Cadex claim that the compound used promises "outstanding grip and confidence without compromising on speed" and the feel of a tubular in a tubeless tyre. All I was really interested in was one that would get me to work without the constant fear of a toe shower and a roadside dance with levers and CO2 canisters.

Their bead was akin to the Pirelli Cinturato tyres I'd had on my gravel bike - slightly thicker, more rubbery than the standard kevlar bead of the GP5000 - and this made for easy installation and inflation. No need for me to dig my chamber inflator out of the shed; both tyres seated with minimum fuss and a standard track pump.

I had no tyre sealant to hand, so apart from the tubeless residue from having the Conti's on, they were run with just the merest hint of Muc-Off to seal any potential leaks. Thankfully there were none, and I continued to ride them for over a week, pressure still holding true over 160 or so kilometres.

On the road, they ran quite fast and although I was initially sceptical about their grip, they seemed to outperform any tyre I'd experienced recently. I'm not addicted to cornering hard, but I reckon I will reach my limit before these tyres do, especially on wet country lanes.

The low profile tread is exceptionally grippy - but not at the expense of speed.
The low profile tread is exceptionally grippy - but not at the expense of speed.

I had noticed a lot of chatter from my forks before running the Cadex tyres but since switching the only chattering noise I hear is my teeth on my chilly early morning commute.

They seem to carve a path through fallen leaves and smooth out the difference between different County Council's interpretation of what finished tarmac should be like. As a result, I'm less wary of road imperfections and ride the lines I want to, potholes excepted.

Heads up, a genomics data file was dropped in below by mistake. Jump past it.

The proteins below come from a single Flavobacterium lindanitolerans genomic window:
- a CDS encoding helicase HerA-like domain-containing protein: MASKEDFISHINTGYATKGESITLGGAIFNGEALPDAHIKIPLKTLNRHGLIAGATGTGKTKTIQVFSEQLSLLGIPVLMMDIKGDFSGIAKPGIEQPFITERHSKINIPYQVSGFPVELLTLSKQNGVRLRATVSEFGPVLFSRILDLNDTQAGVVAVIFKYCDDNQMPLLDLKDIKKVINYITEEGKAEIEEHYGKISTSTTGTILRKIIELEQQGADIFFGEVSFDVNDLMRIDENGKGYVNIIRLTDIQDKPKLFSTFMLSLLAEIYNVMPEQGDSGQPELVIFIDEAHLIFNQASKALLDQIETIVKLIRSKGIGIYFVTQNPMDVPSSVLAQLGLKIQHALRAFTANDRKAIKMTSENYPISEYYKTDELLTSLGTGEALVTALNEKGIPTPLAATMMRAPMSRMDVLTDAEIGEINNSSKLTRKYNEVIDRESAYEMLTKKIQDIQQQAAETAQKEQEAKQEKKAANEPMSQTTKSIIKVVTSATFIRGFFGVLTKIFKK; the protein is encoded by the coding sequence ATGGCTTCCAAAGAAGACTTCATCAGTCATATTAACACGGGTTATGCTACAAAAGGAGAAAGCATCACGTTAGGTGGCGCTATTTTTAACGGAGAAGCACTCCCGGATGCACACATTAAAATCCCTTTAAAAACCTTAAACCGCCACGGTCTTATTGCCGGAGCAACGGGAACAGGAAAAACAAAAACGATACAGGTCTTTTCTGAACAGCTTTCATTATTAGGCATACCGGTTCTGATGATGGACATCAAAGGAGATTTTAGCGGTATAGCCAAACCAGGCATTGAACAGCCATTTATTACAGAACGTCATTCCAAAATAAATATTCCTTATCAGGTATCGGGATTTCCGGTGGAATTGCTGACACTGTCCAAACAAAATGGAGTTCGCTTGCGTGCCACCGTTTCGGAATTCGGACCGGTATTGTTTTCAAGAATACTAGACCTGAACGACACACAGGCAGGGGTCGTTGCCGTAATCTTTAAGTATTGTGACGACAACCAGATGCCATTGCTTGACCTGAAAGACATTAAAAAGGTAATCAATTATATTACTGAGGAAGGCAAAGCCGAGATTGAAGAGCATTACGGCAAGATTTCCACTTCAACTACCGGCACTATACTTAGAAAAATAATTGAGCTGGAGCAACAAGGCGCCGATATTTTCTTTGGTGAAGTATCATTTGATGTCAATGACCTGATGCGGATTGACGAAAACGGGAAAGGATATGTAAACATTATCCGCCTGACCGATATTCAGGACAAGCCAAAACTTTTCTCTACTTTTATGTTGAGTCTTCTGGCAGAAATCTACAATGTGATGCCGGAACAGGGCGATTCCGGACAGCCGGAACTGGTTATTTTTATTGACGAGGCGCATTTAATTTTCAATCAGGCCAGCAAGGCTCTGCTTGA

My wheels still spin up as fast as they did with the so-called premium pedigree of my tyres' Teutonic predecessors, and if smoothness is the secret to speed, I cannot see how these tyres can be bettered.

Clearance is tight with my rim brakes - but most disc brake bikes will easily take 28c tyres.
Clearance is tight with my rim brakes - but most disc brake bikes will easily take 28c tyres.

As an aside, I like to run as big a profile tyres as I can - the nubbins on these 28c tyres kiss gently on the insides of my forks, making a barely audible hum that only amplifies during out of the saddle efforts. Basically, they're big 28s, and all the better for it.

The Classics range is available in three sizes: 25c, the 28c version tested, and a 32c option. The 28c tyre comes in at a claimed weight of 315g, or 345g for the wider 32c version - which is competitive for a tyre of this class.

I cannot speak yet for their durability, but since they haven't punctured yet they're outperforming the tyres they replaced admirably. Speaking of punctures, Cadex claim the Kevlar Race Shield+ layer on their new Classics tyres offers 34% more protection than their original Race Shield, with negligible impact on acceleration.

I haven't ridden tubular tyres, but if Cadex's claim is true, I can understand why the pros insist on riding them. I wouldn't have the patience to glue tubs on and I'm pretty sure my wife wouldn't let me near that amount of powerful solvent anyway. These tyres are truly remarkable, in the same way that S-Works Turbos are, but without the silly sods "can't be used on your old bike frame clearance" sizing.

The rubber I'm now running makes me worry less about its performance and more about mine. With nothing to blame my tyres for, I can concentrate on my Local Legend status and knocking another minute or so off my daily commute.

Plus I arrive at work or home a little less physically battered and stressed. That's got to be a bonus.

Cadex Classics Tubeless Folding Tyre - £65. Find out more at